In the film, Dark Zero Thirty, the use of “enhanced interrogation”—also known as torture—compels a detainee to reveal information that eventually leads the United States to Osama bin Laden. This should come as a surprise to Defense Secretary Leon Panetta and Senators Diane Feinstein, John McCain, and Carl Levin. They all have access to classified information, and they all have reported that torture did not play a key role in the hunt for Bin Laden.

Of course, the movie is not a documentary, and the director Katherine Bigelow is free to use her creative license. However, in our media-driven “they wouldn’t show it if it weren’t true” culture, it will no doubt re-enforce the false notion that torture works.

As a former professional interrogator, I doubt the accuracy of any information obtained through the use of coercion. I have performed numerous rapport- based interrogations and can attest to their effectiveness.

I once interrogated a hardened gang member suspected of involvement in drug trafficking.  At the time of the arrest, we had little to go on save a bit of physical evidence and a sketchy set of facts from a questionable witness.  The subsequent questioning included the tension-filled verbal sparring depicted in crime dramas, all within the legal framework. After what seemed an eternity, the suspect broke. We were able to use his confession to secure a conviction.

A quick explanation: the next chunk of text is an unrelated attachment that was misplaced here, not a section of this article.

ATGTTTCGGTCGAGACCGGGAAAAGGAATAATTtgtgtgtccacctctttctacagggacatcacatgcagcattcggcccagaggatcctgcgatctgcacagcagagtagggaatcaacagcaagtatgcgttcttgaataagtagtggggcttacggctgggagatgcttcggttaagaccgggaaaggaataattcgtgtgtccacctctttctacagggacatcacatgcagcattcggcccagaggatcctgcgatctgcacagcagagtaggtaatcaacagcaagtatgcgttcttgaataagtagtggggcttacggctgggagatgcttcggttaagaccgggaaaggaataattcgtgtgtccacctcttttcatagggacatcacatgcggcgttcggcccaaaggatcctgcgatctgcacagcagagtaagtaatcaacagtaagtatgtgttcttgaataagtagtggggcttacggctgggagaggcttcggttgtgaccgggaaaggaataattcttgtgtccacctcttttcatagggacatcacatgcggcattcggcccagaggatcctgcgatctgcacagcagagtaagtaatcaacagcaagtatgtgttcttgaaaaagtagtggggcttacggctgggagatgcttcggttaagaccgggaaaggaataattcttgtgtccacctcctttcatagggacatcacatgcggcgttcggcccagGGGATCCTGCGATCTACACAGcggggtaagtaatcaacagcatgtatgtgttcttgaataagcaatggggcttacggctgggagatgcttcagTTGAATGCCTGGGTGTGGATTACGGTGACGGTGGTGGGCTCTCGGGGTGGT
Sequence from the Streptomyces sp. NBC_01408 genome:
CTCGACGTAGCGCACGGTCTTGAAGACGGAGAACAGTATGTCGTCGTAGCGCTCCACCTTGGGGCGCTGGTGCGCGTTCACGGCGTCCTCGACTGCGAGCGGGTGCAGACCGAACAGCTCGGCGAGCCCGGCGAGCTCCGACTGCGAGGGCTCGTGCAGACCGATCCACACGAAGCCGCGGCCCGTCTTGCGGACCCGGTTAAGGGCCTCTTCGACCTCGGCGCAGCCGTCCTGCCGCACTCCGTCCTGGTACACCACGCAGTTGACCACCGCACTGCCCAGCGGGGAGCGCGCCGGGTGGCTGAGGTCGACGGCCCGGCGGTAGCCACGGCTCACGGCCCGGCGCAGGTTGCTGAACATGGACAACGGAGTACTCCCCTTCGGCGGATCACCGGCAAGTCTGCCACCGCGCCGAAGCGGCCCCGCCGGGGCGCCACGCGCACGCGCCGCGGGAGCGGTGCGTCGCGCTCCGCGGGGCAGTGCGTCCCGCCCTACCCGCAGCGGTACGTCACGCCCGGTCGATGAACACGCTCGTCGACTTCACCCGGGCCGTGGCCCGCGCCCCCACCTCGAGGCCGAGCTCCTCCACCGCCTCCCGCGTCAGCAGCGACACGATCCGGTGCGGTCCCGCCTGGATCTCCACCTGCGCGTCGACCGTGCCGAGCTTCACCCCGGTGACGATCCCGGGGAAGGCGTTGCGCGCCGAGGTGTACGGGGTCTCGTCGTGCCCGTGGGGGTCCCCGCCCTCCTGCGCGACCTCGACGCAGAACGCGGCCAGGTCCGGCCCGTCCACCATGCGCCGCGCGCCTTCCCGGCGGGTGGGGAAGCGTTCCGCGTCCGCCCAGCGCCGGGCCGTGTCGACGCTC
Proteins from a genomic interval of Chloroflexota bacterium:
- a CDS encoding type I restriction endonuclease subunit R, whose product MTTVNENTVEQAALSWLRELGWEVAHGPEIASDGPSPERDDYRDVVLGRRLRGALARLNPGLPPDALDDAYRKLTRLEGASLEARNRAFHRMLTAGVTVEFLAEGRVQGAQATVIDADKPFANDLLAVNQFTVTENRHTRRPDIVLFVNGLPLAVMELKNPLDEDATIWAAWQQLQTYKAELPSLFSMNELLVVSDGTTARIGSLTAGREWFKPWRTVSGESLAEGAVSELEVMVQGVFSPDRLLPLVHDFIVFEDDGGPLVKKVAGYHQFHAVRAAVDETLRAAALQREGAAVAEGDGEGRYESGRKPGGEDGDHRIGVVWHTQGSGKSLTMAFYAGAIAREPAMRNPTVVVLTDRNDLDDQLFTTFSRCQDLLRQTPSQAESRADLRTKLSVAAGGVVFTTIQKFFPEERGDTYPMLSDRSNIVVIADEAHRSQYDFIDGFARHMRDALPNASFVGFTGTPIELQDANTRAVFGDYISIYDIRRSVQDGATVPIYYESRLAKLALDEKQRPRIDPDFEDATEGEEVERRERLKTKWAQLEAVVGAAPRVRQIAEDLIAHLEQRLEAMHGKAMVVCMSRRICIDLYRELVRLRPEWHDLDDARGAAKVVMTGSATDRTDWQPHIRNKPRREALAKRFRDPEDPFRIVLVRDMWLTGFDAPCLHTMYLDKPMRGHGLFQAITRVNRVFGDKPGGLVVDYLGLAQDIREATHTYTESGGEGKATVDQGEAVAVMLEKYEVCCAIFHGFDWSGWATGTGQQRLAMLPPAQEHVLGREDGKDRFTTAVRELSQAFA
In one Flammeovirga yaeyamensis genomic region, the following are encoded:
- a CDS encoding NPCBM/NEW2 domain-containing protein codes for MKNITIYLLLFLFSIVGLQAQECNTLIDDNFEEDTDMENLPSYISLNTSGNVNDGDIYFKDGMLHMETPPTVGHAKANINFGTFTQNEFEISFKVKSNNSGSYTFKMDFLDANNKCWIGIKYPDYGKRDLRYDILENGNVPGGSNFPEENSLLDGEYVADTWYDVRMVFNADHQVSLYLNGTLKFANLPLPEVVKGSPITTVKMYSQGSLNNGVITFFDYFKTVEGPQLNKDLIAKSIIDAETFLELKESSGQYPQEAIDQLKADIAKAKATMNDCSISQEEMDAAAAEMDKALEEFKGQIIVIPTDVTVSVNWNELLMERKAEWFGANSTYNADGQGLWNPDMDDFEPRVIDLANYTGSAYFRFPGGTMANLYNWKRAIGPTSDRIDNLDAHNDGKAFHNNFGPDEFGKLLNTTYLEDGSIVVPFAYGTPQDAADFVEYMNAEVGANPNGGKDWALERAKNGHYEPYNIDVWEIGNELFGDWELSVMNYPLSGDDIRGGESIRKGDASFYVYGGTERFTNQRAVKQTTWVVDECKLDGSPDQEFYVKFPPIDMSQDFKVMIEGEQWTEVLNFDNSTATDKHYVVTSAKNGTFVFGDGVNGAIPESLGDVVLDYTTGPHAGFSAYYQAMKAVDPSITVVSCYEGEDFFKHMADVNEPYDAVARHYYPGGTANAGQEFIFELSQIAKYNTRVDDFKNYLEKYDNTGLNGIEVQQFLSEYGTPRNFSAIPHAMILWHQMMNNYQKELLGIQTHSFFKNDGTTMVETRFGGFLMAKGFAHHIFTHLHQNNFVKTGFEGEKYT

After the interrogation, I felt an incredible sense of satisfaction at having successfully taken a dangerous criminal off the streets. Had I used any form of torture or abuse, that win would have come with an asterisk. In the world of law enforcement professionals, using coercion to obtain a confession is akin to winning a championship after testing positive for steroids.

You can hardly consider yourself a law enforcement officer after you’ve broken the law. Likewise, how can you effectively defend the United States when you’re trample on its ideals and its laws?

Every day, thousands of members of the U.S. military, intelligence officials, and law enforcement officers interrogate suspects using legal, moral, and effective methods. They wouldn’t think of using torture, and if asked to do so, they would refuse.

Although you wouldn’t know this from watching Zero Dark Thirty, people within the United States government objected to the CIA’s enhanced interrogation program. They included the director of the FBI, who was so opposed to the use of torture he removed his agents from the investigation so that they wouldn’t be complicit.

Following the 9-11 attacks, Ali Soufan was the only FBI agent in New York who spoke Arabic. He drank tea with suspects, winning their trust and drawing out information. Later, he elicited actionable intelligence from Al Qaeda member Abu Zubaydah, but then the CIA took over. A Department of Justice Inspector General Memo explains what happened: “Zubaydah was responding to the FBI’s rapport-based approach before the CIA assumed control over the interrogation, but became uncooperative after being subjected to the CIA’s techniques.”

Interrogators who follow the law are the true professionals, and they should be celebrated on the bigscreen instead of a bunch of cowboys who use torture. I wonder, however, if Hollywood would tell their story, since real detective work consists of seven hours and forty five minutes of boredom interrupted by fifteen minutes of sheer panic.

On the other hand, I’ve got some pretty good stories. Ms. Bigelow, call me maybe?